Words and images by Cassidy Alexander
It was quiet. That day, the wind whipped through the trees and the water churned under bridges, erasing all sound. The animals were at home, resting. The chilled air pushed its way into my lungs, filled me to my fingertips and rushed back out of my lips, exhilarating me. Walking through the grounds, I felt like it was possible to run a thousand miles, compose a symphony or build a town from the ground up. Though it was a cold winter day, I couldn’t help but feel that it would be just as electrifying of an experience at any temperature.
That feeling in the air is what draws people from around the world to the Atlantic Center for the Arts in New Smyrna. The center is an almost 40-year-old interdisciplinary artist community and art education facility in the middle of 3,000 acres of preserve on Spruce Creek. But don’t worry: the town is just around the corner, said Kathryn Peterson, ACA marketing and membership director.
“When you take the turn into ACA from the main road,” Peterson said, “the whole rest of the world kind of disappears. You’re drawn into this artist oasis.”
Largely, ACA is centered around its Masters-in-Residence programs, where artists in all disciplines — visual arts, music, dance, writing and architecture — can apply to stay at ACA for three weeks to create work, teach associate residents and learn from each other. Beyond the Masters-in-Residence programs, the center also offers Community Artist-in-Residencies, and, once a year, a teen creative writing residency called “Your Word.”
“The Atlantic Center for the Arts is in some ways the center of the arts world,” Co-Executive Director Nancy Lowden Norman said. “We have artists who come here who’ve won Pulitzer prizes, major music awards, [who] internationally exhibit, and people who are interested in the arts have access to meet and talk with them in [an] informal and inspiring setting that they can’t get anywhere else.”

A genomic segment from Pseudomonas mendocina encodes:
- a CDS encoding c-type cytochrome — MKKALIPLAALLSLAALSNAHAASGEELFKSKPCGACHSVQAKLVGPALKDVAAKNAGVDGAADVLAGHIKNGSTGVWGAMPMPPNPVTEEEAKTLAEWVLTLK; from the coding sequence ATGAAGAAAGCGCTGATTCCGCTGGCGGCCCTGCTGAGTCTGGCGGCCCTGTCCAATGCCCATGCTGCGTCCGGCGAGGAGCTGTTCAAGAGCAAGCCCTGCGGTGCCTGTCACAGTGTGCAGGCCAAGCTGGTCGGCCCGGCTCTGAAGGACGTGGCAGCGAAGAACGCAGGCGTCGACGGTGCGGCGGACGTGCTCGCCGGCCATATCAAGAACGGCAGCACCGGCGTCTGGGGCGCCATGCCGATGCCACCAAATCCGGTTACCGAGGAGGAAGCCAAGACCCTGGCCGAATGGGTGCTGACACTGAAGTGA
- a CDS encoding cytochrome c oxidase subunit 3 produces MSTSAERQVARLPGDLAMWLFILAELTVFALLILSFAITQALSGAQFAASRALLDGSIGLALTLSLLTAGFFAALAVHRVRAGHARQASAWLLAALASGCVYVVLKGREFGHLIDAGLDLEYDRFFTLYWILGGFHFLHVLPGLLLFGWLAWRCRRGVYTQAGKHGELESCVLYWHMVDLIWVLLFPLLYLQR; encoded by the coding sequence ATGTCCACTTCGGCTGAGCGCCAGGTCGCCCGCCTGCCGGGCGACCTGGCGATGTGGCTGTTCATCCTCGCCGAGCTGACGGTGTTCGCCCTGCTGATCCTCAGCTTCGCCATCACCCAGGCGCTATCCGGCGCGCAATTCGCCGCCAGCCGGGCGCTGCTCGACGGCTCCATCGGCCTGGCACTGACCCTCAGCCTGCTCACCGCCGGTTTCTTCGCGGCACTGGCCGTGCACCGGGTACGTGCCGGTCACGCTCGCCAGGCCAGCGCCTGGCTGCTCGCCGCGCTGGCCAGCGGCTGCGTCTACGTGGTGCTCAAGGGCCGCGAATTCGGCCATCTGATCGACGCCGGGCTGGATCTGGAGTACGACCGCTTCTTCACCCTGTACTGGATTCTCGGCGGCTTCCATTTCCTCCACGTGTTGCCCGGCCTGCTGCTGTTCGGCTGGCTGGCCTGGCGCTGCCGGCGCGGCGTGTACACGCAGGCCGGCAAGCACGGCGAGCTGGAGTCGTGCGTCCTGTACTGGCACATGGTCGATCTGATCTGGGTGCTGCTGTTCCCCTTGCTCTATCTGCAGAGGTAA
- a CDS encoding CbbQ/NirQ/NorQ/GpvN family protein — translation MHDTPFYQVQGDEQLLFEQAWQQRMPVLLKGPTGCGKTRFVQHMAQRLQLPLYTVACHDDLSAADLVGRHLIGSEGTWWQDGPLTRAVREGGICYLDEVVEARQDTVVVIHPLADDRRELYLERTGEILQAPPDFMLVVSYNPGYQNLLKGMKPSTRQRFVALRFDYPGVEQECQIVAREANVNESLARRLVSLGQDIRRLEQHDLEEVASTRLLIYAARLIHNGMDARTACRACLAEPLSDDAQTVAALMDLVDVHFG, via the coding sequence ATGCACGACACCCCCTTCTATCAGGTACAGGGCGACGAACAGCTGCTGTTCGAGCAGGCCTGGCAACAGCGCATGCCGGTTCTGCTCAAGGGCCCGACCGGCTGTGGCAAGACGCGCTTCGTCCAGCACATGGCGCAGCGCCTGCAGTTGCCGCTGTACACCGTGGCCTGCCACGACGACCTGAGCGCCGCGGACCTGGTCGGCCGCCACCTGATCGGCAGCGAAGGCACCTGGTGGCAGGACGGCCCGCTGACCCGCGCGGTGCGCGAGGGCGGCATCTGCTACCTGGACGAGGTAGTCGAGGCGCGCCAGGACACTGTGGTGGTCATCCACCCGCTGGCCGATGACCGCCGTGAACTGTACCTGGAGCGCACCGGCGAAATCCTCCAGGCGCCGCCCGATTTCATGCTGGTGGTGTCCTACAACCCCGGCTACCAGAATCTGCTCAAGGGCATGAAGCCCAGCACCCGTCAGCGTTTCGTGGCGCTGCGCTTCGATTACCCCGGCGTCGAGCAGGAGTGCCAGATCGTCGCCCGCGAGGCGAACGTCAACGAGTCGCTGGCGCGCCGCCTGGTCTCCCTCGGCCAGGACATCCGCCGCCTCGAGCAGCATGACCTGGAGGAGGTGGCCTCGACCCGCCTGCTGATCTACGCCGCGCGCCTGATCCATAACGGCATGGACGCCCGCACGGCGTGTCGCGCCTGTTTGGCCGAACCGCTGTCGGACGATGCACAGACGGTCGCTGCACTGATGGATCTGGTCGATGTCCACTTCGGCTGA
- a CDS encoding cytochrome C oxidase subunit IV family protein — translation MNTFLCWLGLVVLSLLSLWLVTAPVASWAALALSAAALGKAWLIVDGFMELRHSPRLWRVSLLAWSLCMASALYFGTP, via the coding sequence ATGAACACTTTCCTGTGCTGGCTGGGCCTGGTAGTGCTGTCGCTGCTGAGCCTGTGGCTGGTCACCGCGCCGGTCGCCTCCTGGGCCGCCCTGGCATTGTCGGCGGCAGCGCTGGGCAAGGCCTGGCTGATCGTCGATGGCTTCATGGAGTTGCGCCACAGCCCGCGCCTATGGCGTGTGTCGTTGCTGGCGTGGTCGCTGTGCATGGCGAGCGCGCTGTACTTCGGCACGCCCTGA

For those who wouldn’t call themselves “master artists,” ACA’s main campus has the Pabst Visitor’s Center and Gallery with several exhibits, and nature trails that are both open to the public. The main attraction, though, comes from the many free events hosted there. Artists-in-Residence often present their work at the end of their residencies in programs open to the public, and ACA hosts other events beyond that throughout the year.
This March, the Center is showcasing the Dosti Music Project Concert, which brings together young musicians from around the world who collaborate to put on a once-in-a-lifetime show; in January, the Center put on the 40th Annual IMAGES: A Festival of the Arts featuring over 250 artists on one of New Smyrna’s main streets. For a full list, check out ACA’s calendar of events.
Beyond events, the town of New Smyrna has an arts community that draws visitors. It’s very different than Jacksonville’s arts scene, according to Peterson and Norman.
“I think of [Jacksonville] as more industrial, more commercial,” Peterson said. “New Smyrna is very low key. It’s very welcoming, you know, southern hospitality. It’s a warm community.”
After strolling part of the grounds at the Atlantic Center for the Arts’ main campus, visitors can head over to their other locations: Arts on Douglas and the Harris House.
Arts on Douglas is a commercial gallery with art rotating each month, giving viewers a new reason to visit. It also houses the alt_space Gallery, which showcases local artists, and Yurick Studios, for community arts programming. Harris House is the location of ACA’s Community Artist in Residence, as well as the occasional community program.
Located just off Canal Street — one of New Smyrna’s main hubs for shopping, eating and the arts — visitors can easily make a day out of the trip by exploring what New Smyrna has to offer.
“New Smyrna is a historical, kind of unique coastal town in Florida,” Peterson said. She encourages visitors to head over to Canal Street, and Norman suggested checking out Flagler Avenue.
“Back in the ‘70s a lot of artists moved into New Smyrna when it was a kind of poor kind of town,” Peterson said. “New Smyrna, the Atlantic Center for the Arts, and this arts community kind of grew up together out of the ‘70s.”
Near Arts on Douglas is The Hub on Canal is home to 26 artist studios and represents more than 65 artists overall. They host ongoing community programs and classes as well.
Though the community is quiet, going to the Atlantic Center for the Arts is invigorating. As Norman said, the arts scene in New Smyrna is “on a different, more intimate level.”
“It’s just this unique, magical feeling when you turn off that road,” Peterson said. “You feel like you’re in a different place.”
It’s true. When you turn off that road, you’re in the place where masters are made, and where masters make art.